• Kyodo

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The Metropolitan Police Department on Monday asked go-kart companies to improve safety as the popularity of their driving tours grows.

The MPD asked five go-kart rental companies in Tokyo to encourage patrons to wear helmets and protective gear while driving amid an uptick in fender-benders.

The activity is becoming increasingly popular with tourists, who are often seen driving the tiny, low-slung vehicles around the streets of Tokyo while dressed in outfits reminiscent of Super Mario and other Nintendo Co. game characters. A guided go-kart tour typically costs between ¥6,000 and ¥8,000 for two hours.

The police said it also urged the five companies to ban smartphone use while driving, which is illegal when driving normal vehicles, and to more thoroughly explain Japanese traffic rules to tourists.

There have been 12 go-kart accidents since police began tracking them at the end of March, and foreign tourists were involved in 10 of them. NHK said that no injuries had been reported so far.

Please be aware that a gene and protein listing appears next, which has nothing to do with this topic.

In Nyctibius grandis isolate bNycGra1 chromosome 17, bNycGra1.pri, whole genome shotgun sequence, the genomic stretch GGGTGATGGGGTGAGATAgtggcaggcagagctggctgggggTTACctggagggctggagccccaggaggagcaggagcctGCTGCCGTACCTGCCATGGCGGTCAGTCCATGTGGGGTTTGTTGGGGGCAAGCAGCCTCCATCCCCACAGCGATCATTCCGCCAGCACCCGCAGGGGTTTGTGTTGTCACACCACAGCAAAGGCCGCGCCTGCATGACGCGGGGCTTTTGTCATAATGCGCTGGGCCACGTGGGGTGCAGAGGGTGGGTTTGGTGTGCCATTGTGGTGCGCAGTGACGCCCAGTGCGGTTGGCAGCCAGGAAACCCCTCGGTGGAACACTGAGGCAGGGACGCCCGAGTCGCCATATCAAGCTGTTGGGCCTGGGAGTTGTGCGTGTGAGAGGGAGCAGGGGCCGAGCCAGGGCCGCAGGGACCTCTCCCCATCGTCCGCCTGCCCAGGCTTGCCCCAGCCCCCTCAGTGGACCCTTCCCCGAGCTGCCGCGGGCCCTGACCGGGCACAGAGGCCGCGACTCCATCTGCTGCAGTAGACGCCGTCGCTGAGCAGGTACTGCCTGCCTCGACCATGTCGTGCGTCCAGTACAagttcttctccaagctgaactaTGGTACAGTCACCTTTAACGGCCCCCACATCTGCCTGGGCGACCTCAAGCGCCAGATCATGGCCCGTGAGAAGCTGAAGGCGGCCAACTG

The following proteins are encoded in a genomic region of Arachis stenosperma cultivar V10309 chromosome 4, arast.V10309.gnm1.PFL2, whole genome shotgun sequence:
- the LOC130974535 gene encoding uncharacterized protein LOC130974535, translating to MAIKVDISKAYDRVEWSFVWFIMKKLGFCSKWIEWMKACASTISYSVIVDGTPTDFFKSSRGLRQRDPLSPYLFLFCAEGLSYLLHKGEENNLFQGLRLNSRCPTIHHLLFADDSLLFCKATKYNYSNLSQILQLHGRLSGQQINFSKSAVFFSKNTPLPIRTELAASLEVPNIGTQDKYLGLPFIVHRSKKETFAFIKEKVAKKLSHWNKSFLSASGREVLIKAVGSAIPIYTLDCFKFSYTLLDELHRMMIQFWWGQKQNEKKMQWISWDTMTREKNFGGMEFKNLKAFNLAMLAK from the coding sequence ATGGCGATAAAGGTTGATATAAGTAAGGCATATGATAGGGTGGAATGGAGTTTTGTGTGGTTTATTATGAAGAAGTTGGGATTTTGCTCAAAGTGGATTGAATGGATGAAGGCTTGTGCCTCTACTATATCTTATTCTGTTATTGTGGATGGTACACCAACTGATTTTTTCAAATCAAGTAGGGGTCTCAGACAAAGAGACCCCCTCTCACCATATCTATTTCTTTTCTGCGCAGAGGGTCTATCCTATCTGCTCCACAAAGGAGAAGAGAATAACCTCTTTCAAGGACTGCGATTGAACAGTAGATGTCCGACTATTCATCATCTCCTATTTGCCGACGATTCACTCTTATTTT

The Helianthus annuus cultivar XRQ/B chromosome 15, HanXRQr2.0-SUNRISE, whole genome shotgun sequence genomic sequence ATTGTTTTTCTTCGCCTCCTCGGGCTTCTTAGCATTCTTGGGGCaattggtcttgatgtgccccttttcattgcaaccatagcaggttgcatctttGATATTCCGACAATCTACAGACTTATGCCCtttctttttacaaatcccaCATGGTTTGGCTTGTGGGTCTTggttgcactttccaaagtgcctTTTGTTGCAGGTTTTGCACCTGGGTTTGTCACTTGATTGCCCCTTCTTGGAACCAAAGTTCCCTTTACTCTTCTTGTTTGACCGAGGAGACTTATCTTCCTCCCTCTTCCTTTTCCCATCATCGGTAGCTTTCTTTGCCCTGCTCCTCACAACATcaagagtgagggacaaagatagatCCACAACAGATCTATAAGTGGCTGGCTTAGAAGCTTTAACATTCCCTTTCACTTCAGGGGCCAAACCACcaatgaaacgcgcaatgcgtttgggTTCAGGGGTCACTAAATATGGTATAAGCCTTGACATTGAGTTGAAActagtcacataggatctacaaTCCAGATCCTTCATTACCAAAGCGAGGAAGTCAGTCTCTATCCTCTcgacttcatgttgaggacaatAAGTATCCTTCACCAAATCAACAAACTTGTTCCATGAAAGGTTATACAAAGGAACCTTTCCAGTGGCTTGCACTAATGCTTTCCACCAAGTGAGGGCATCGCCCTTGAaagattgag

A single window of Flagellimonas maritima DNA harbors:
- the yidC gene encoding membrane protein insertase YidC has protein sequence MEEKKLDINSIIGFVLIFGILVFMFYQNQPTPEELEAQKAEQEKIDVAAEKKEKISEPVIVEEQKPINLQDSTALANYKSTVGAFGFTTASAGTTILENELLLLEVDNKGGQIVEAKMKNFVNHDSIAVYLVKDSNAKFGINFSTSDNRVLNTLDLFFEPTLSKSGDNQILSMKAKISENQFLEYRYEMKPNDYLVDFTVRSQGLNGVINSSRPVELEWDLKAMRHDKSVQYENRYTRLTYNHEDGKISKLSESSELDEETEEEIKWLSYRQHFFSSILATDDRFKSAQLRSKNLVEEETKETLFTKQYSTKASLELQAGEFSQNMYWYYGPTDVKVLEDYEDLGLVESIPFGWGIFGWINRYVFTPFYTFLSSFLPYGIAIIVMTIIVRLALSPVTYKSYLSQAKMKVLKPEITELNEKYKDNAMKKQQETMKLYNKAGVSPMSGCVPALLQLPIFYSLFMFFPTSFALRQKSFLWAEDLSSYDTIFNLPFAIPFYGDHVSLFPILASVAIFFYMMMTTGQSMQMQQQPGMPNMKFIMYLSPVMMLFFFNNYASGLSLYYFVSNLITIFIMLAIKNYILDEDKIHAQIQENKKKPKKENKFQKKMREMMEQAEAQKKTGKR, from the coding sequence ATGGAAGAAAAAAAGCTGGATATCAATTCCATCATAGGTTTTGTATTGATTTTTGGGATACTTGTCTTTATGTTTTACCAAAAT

In an accident in March, for example, a woman from South Korea ran into a police box in Minato Ward after failing to turn at an intersection.

In accordance with the road traffic law, go-karts are designated as minicars, but under the law governing vehicle specifications, they are classified as mopeds. The vehicles have engines ranging from 20cc to 50cc and are equipped with turn signals, headlights and sometimes stereo systems and flags. The use of seat belts, however, is not compulsory.

The police also asked the companies to reserve parking along their touring routes, and to take other steps to deal with such issues as excessive noise.

The police are considering measures to improve the visibility of the low-slung vehicles in collaboration with the transport ministry.

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